Thursday, August 30, 2007

Graded Blog entry #1 Role of the speaker and imagery

Role of the Speaker and imagery in “Life in the Iron-Mills”
The main focus of my first blog is to show the role of the speaker and imagery in Davis’s short story. My response to Marcuse builds on these literary technologies, using my personal example juxtaposed to the situation of the Welsh puddlers in Davis’s short story.
So apparently “Life in the Iron-Mills” is an indirect attack on the social effects of the industrial revolution. Her use of heart wrenching, visually painful descriptions demanded my attention from the first sentence. Unfortunately the speaker thinks very little of me (the reader) but this predisposed animosity seems to aid Rebecca’s implicit argument/attack on capital sympathizers such as myself.
The speaker plays a major role in our understanding of the text because he/she immediately labels the reader as an unsympathetic bigot who’s views on those less fortunate rivals that of slave owners during their campaign for the “necessary evil”. Intriguingly enough, the speaker seems to possess knowledge of events, emotions, and desires not directly available to those of us who are mortal but yet is still human. The speaker’s omniscience gives the reader insight to the hopes and desires of the struggling labor class, specifically appealing to our emotions. I believe the speaker directly voices Rebecca Harding Davis’s opinion of those who decide to read her short story. The speaker’s knowledge and inherent dislike for the reader is also a strategic move by Davis to let the reader know her specific audience for this particular story.
Thick imagery of the physical surroundings and the emotional/spiritual motivations of the characters help to enhance the tragedy of the situation. Taken place in about the 1860s during the civil war, Davis takes the reader immediately into a town not much different from the place Dante described in his inferno. Her description of the puddle workers stooping over the boiling cauldrons with “skin and muscle and flesh begrimed with smoke and ashes” made me think of hell on earth, where Disney world is its antithesis. Her emphasis on the jargon/colloquialisms of the laboring class as opposed to the Doctor and Mitchell effectively adds to her implication (of what we think) is a difference in their humanity. This is where I pick my quarrel.
Beggars can’t be choosers. The speaker says we shouldn’t be quick to judge the immoralities of the workers and their apparent lack of responsibility and drunkenness because we sit on a seat higher than them. We all have choices and whether we chose to let opposition or the illusion of opposition hold us back is our decision. When I read Marcuse’s quote I thought of my dad who came all the way from Nigeria, leaving his wife, kids, and everything he knew in the 80s to come to America to go to school for Pharmacy on a special visa he labored for years to get. For years he worked to be able to take his children and his wife away from a place that doesn’t even own its own natural resources so we could reap the benefits of a place with so much opportunity for advancement. While Marcuse claims the “advanced industrial civilization” has created a one dimensional man, I see my father as a living example that contradicts his claim. He says we produce and consume waste? My dad worked for Merck Medco for 17 years producing many of the drugs that help people today live happier, healthier lives. Some might say my dad only worked to help himself and his immediate family leaving his country behind, but they are wrong. To this day he still sends money home and visits my brother and sisters he’s adopted from his deceased friends paying for their schooling and giving them the same opportunities me and my sisters have.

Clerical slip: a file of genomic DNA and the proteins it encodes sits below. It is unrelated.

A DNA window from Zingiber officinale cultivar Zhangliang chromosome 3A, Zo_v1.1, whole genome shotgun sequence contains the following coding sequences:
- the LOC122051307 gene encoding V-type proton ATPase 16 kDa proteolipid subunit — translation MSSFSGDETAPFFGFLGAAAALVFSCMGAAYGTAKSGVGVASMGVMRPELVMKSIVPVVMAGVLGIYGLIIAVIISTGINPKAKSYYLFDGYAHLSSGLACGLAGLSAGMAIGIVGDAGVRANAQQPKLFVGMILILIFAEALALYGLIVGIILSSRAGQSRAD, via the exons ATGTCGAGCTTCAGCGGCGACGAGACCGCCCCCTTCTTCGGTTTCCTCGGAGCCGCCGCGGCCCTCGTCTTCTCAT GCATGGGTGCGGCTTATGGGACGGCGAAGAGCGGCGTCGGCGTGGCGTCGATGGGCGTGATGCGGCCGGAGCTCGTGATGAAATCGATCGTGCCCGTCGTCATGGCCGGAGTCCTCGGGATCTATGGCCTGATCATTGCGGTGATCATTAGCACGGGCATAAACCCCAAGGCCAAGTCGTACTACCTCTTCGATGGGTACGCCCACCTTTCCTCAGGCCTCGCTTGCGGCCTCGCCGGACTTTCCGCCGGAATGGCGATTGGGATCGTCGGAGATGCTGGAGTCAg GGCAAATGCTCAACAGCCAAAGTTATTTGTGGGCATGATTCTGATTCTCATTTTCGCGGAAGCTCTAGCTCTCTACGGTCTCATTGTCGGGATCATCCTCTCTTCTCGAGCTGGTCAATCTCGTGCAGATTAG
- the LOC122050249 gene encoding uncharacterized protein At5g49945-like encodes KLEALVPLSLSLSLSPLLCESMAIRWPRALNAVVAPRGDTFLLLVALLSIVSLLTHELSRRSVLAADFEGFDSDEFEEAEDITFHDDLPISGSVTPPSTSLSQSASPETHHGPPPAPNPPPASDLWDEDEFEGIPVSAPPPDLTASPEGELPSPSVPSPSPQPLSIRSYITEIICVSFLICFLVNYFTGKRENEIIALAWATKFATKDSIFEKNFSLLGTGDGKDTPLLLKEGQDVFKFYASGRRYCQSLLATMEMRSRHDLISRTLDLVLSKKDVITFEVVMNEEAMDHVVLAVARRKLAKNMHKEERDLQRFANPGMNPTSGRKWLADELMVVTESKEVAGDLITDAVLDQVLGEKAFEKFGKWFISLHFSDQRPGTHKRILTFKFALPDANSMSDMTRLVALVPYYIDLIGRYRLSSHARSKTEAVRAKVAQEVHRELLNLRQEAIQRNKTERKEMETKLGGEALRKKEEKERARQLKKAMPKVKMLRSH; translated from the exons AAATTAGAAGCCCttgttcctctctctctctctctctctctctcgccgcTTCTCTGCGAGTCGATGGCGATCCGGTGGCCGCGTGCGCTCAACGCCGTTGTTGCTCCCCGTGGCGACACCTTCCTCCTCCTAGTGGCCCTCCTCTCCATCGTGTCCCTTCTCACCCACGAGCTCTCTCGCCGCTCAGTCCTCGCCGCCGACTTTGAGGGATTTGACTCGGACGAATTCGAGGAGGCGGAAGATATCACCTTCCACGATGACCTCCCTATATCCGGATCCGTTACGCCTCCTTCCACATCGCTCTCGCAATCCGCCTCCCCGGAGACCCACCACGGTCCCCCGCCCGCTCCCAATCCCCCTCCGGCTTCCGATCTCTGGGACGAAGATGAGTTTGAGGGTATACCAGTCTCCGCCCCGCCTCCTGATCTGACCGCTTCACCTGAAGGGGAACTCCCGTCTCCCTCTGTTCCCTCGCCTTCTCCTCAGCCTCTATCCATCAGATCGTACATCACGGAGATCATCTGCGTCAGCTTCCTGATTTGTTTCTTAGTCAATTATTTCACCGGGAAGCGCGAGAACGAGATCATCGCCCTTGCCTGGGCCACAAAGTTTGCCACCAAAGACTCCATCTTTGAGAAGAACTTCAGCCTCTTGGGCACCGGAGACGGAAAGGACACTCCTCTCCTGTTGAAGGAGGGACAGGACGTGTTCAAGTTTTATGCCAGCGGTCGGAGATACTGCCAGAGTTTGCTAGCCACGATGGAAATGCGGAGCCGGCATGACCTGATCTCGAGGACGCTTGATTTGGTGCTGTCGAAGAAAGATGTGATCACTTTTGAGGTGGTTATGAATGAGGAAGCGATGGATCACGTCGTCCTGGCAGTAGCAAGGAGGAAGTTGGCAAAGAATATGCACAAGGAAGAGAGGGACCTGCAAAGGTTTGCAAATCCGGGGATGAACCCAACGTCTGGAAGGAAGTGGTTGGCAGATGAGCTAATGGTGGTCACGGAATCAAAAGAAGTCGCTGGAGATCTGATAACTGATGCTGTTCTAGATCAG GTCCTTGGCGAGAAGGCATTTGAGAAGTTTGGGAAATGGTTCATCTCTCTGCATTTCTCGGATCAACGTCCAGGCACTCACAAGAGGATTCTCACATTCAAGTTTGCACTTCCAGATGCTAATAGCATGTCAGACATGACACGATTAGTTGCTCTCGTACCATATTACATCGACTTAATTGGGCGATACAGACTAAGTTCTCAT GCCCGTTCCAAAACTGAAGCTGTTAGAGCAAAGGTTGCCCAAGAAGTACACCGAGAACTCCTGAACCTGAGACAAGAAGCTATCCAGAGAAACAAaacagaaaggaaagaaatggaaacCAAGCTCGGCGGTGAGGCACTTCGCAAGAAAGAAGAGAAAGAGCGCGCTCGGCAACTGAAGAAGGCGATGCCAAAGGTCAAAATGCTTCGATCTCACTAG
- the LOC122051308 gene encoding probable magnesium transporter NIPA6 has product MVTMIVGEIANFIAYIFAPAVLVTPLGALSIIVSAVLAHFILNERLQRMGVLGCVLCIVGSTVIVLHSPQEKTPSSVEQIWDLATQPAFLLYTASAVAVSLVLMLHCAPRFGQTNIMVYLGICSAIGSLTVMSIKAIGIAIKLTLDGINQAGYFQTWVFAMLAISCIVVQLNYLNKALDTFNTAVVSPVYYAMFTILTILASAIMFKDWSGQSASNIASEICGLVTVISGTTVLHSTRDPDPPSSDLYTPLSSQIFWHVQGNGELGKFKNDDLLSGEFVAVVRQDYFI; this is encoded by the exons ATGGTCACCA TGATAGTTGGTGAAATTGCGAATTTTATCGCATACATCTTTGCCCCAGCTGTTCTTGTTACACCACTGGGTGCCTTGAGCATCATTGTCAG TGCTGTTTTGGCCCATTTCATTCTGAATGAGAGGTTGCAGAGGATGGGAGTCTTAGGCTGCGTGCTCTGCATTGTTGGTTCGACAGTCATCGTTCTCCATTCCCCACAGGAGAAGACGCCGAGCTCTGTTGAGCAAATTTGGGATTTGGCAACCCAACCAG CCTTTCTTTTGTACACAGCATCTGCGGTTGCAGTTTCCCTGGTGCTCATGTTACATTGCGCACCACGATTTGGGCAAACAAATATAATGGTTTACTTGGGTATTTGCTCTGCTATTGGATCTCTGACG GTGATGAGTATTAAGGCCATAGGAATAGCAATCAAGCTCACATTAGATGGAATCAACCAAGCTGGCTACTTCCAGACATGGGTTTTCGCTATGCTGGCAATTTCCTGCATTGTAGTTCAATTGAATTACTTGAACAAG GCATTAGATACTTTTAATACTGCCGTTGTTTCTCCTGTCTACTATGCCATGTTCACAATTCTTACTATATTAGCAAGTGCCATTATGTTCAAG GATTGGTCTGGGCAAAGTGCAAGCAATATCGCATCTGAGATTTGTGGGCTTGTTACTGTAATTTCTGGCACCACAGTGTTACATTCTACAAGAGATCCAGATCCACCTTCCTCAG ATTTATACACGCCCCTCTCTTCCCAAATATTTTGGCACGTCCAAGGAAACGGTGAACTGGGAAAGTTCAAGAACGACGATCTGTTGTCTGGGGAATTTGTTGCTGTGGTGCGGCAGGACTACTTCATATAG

1 comment:

Adam Johns said...

First, I'll just briefly comment on your discussion of Davis' "literary technologies." This whole discussion seemed reasonable, but a little on the long side, because what you're really interested in, finally, is the contrast between your father and Marcuse's figure of "the one-dimensional man."

You do see a connection between your father and Davis, too, but despite your lengthy discussion of Davis (most interesting was your focus on the speaker's dislike of the reader), you don't clarify what that connection is.

Why and how do your father's experiences disprove Davis? I think you're trying to show that your father demonstrates that people _do_ always have choices. But, of course, Hugh and his cousin do have choices to - Hugh chooses to doggedly pursue art, she chooses not to drink, etc.

So Davis is at least somewhat more complex than you give her credit for, which is why you needed to give a more detailed, focused reading of her (and probably of your father's life) to illustrate what she thinks, exactly, and how he disproves it.